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When emergencies strike, Brunswick County opens its Emergency Operations Center.
But to be ready when emergencies strike, Brunswick County is upgrading its webEOC site.
The new site was previewed during the quarterly Local Emergency Planning Committee meeting Nov. 21.
Scott Garner, Deputy director of Emergency management, said the county has used the webEOC site for more than 10 years.
Most of the departments that would need to be in contact in the event the county Emergency Operations Center opened have access to the site.
The old site allowed all the participants - emergency management, emergency responders, hospitals, county management, municipal governments, police, fire and rescue – to login and receive or post updates during an emergency.
During an online exercise in August, Garner said 70-80 representatives signed on to the old site.
But after the web exercise, the Emergency Management office felt there were some issues with the site that needed updating, so they asked web host Intermedix to review the system.
Instead of just a few upgrades, the company and EMS decided to start from scratch to update the whole site.
Garner said the EMS office expects the new webEOC will be up and running at the start of the new year.
“It will make it easier to use in the field and more data will be available,” Garner said.
“We tried to streamline it. Now we can put in a bunch of information so we can easier understand what is needed,” Heather Ryan, Emergency Management Planner for Emergency Services, said.
“We want to avoid receiving requests and then having to call back for more information.”
Ryan is working with intermedix to tweak the pages and get the bugs out of the new website.
“Once it is finalized, we will pump out a bunch of webEOC trainings (online) or in person,” she said.
Garner said part of the goal of the update is to align the associated groups, for example in an emergency in Leland, the Leland town staff and the Leland Fire Department aren’t reporting redundant information.
“We do not want to put in the same information between the two and then have to determine whose information is right,” Ryan said.
Ryan said the new system will be available for use at all times, not just when the Emergency Operations Center is opened.
It will include a Brunswick County dashboard for updates the participants deem important, whether it’s road closure or town updates, which will appear on one screen on the website.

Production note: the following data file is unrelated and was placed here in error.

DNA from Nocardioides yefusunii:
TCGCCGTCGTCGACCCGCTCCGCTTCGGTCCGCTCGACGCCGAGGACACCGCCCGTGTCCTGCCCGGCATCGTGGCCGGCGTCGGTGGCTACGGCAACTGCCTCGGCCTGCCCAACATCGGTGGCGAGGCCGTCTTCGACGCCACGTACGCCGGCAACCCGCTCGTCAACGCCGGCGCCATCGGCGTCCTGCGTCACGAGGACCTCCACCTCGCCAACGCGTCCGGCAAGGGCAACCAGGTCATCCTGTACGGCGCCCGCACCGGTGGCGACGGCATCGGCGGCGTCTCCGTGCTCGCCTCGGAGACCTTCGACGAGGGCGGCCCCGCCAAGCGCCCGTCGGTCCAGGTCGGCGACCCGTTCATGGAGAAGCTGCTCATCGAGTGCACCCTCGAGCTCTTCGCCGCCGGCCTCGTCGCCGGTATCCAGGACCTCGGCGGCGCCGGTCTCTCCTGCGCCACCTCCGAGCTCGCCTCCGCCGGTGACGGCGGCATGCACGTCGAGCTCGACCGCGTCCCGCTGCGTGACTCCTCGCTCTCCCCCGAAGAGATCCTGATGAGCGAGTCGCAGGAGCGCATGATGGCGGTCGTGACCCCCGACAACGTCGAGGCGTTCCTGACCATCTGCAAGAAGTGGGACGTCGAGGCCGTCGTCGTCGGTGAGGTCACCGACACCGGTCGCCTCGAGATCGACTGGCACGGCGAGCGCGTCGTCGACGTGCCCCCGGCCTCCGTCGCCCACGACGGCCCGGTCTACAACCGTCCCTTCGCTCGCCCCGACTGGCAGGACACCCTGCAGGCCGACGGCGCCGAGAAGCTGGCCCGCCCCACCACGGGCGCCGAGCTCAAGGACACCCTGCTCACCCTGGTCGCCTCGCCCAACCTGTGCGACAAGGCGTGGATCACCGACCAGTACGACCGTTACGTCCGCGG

There will also be a situation report board to provide updated reports in emergency situations - traffic issues, evacuations, structure damage or if a state of emergency has been declared.
The website will also provide updates to participants when conference calls with the state, county or towns are scheduled to keep everyone on the same page.
“The old system had a lot of boards with long lists, the new one gives you menus of your information,” Garner said.
Ryan said it’s important to make the new webEOC user friendly so it’s easy to get the information needed onto the site in the middle of an EOC activation.
The new system will provide more specific logins so every member of a department can connect to the website.
Garner said people can sign in under multiple positions to provide information.
“If Bryan Watts is in under Deputy EOC manager but needs to (provide information under his role as) EMD division director, he can flip to send out different information,” Garner said.
“You can see (the person’s) name as well as function.”
Garner said the county will still use conference calls to share information, but the webEOC is another method to update information as quickly as possible.
“We can do updates and also track damage (reports) and requests for resources. Plus if we get multiple requests for something like a generator, we can prioritize needs,” Garner said.
“Everyone is singing off the same sheet of music.”
In the event of an emergency that calls on use of the site before the upgrade is complete, the old site is still active and would only take a call to Intermedix to switch back on.
Ryan said once the new site is fully up and running the current participants’ user identification and login passwords would no longer work, but if they need to switch to the old site before the new one is ready, the usernames and passwords would still be accepted.
Brian Slattery is a staff writer for The Brunswick Beacon. Reach him at 754-6890 or email@example.com.